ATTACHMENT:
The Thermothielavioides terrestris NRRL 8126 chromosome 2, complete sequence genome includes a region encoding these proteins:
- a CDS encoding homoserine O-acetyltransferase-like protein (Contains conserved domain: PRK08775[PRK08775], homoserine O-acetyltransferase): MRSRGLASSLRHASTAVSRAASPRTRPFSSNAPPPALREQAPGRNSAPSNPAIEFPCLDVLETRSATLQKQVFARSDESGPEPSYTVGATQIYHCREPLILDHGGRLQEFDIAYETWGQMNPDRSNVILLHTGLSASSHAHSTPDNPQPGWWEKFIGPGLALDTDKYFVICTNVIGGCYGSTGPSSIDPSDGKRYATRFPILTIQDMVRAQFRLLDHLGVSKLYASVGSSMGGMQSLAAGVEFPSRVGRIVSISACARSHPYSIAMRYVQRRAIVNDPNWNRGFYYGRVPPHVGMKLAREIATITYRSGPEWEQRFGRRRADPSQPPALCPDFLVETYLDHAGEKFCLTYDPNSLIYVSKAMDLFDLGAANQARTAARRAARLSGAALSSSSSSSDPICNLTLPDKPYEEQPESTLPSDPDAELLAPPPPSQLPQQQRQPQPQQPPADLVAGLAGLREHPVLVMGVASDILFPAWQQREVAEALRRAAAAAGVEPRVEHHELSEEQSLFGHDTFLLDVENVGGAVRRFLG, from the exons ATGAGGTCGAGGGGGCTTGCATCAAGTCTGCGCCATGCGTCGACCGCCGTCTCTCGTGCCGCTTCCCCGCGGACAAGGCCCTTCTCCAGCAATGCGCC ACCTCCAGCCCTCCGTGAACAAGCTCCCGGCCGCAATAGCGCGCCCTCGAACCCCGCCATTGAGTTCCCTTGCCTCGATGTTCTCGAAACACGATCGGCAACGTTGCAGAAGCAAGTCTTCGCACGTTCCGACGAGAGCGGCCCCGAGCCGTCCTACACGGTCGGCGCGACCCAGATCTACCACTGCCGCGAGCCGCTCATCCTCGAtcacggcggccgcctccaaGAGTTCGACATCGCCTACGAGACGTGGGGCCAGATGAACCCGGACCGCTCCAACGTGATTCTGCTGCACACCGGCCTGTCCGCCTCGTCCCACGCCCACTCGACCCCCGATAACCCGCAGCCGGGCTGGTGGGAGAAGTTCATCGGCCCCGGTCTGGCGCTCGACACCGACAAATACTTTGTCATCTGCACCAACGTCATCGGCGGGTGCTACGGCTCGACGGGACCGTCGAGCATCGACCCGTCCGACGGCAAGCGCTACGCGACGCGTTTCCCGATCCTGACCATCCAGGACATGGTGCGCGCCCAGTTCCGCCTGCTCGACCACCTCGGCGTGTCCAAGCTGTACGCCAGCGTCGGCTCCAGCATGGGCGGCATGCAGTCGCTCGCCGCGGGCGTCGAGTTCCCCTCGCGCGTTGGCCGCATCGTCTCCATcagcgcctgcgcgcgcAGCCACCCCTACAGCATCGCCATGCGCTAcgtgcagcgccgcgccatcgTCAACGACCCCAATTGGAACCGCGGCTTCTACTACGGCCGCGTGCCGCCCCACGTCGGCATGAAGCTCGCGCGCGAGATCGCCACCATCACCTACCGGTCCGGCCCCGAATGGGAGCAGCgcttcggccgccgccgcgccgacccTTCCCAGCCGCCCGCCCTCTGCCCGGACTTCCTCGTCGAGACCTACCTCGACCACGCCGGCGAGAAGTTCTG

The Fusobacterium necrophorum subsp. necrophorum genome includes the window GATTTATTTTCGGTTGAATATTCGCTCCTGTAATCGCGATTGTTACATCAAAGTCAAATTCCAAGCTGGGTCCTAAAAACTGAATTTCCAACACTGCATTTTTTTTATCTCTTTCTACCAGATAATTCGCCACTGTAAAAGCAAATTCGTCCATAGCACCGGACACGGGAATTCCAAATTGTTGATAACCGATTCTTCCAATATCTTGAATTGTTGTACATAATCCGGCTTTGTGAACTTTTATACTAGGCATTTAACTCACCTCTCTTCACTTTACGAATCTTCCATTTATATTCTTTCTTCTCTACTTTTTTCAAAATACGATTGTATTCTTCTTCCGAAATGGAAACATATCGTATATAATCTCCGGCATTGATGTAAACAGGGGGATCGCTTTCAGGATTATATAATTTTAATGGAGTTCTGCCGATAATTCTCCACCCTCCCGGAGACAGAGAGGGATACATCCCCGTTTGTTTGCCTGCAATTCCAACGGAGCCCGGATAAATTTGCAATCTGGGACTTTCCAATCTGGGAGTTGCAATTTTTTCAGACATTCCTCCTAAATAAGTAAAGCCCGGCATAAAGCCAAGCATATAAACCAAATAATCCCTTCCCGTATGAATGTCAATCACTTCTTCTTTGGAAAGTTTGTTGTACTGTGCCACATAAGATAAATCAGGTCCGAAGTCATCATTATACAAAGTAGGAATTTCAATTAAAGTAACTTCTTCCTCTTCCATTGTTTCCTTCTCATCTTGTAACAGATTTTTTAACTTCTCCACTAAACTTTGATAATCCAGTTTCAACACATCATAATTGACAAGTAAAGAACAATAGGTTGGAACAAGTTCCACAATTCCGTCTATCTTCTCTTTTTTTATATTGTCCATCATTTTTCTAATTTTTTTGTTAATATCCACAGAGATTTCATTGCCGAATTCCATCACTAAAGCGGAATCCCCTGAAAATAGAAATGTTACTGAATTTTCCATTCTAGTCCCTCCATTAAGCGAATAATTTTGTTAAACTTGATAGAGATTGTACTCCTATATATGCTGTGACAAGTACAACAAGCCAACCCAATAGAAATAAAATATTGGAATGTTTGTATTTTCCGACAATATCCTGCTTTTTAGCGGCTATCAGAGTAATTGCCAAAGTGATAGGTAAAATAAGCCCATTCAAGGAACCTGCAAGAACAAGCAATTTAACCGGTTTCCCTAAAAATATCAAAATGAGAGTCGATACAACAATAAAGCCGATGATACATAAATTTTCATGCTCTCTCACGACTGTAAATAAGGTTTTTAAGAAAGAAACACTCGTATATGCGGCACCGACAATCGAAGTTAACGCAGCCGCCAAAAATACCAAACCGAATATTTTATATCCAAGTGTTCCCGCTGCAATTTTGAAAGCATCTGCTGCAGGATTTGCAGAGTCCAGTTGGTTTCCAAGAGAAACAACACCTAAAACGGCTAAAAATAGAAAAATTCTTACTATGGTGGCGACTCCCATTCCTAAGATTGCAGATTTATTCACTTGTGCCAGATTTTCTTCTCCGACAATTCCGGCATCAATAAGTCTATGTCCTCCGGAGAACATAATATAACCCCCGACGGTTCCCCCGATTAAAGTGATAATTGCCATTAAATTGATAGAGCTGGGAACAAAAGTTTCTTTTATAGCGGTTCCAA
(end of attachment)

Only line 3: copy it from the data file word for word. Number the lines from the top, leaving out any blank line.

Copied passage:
The Fusobacterium necrophorum subsp. necrophorum genome includes the window GATTTATTTTCGGTTGAATATTCGCTCCTGTAATCGCGATTGTTACATCAAAGTCAAATTCCAAGCTGGGTCCTAAAAACTGAATTTCCAACACTGCATTTTTTTTATCTCTTTCTACCAGATAATTCGCCACTGTAAAAGCAAATTCGTCCATAGCACCGGACACGGGAATTCCAAATTGTTGATAACCGATTCTTCCAATATCTTGAATTGTTGTACATAATCCGGCTTTGTGAACTTTTATACTAGGCATTTAACTCACCTCTCTTCACTTTACGAATCTTCCATTTATATTCTTTCTTCTCTACTTTTTTCAAAATACGATTGTATTCTTCTTCCGAAATGGAAACATATCGTATATAATCTCCGGCATTGATGTAAACAGGGGGATCGCTTTCAGGATTATATAATTTTAATGGAGTTCTGCCGATAATTCTCCACCCTCCCGGAGACAGAGAGGGATACATCCCCGTTTGTTTGCCTGCAATTCCAACGGAGCCCGGATAAATTTGCAATCTGGGACTTTCCAATCTGGGAGTTGCAATTTTTTCAGACATTCCTCCTAAATAAGTAAAGCCCGGCATAAAGCCAAGCATATAAACCAAATAATCCCTTCCCGTATGAATGTCAATCACTTCTTCTTTGGAAAGTTTGTTGTACTGTGCCACATAAGATAAATCAGGTCCGAAGTCATCATTATACAAAGTAGGAATTTCAATTAAAGTAACTTCTTCCTCTTCCATTGTTTCCTTCTCATCTTGTAACAGATTTTTTAACTTCTCCACTAAACTTTGATAATCCAGTTTCAACACATCATAATTGACAAGTAAAGAACAATAGGTTGGAACAAGTTCCACAATTCCGTCTATCTTCTCTTTTTTTATATTGTCCATCATTTTTCTAATTTTTTTGTTAATATCCACAGAGATTTCATTGCCGAATTCCATCACTAAAGCGGAATCCCCTGAAAATAGAAATGTTACTGAATTTTCCATTCTAGTCCCTCCATTAAGCGAATAATTTTGTTAAACTTGATAGAGATTGTACTCCTATATATGCTGTGACAAGTACAACAAGCCAACCCAATAGAAATAAAATATTGGAATGTTTGTATTTTCCGACAATATCCTGCTTTTTAGCGGCTATCAGAGTAATTGCCAAAGTGATAGGTAAAATAAGCCCATTCAAGGAACCTGCAAGAACAAGCAATTTAACCGGTTTCCCTAAAAATATCAAAATGAGAGTCGATACAACAATAAAGCCGATGATACATAAATTTTCATGCTCTCTCACGACTGTAAATAAGGTTTTTAAGAAAGAAACACTCGTATATGCGGCACCGACAATCGAAGTTAACGCAGCCGCCAAAAATACCAAACCGAATATTTTATATCCAAGTGTTCCCGCTGCAATTTTGAAAGCATCTGCTGCAGGATTTGCAGAGTCCAGTTGGTTTCCAAGAGAAACAACACCTAAAACGGCTAAAAATAGAAAAATTCTTACTATGGTGGCGACTCCCATTCCTAAGATTGCAGATTTATTCACTTGTGCCAGATTTTCTTCTCCGACAATTCCGGCATCAATAAGTCTATGTCCTCCGGAGAACATAATATAACCCCCGACGGTTCCCCCGATTAAAGTGATAATTGCCATTAAATTGATAGAGCTGGGAACAAAAGTTTCTTTTATAGCGGTTCCAA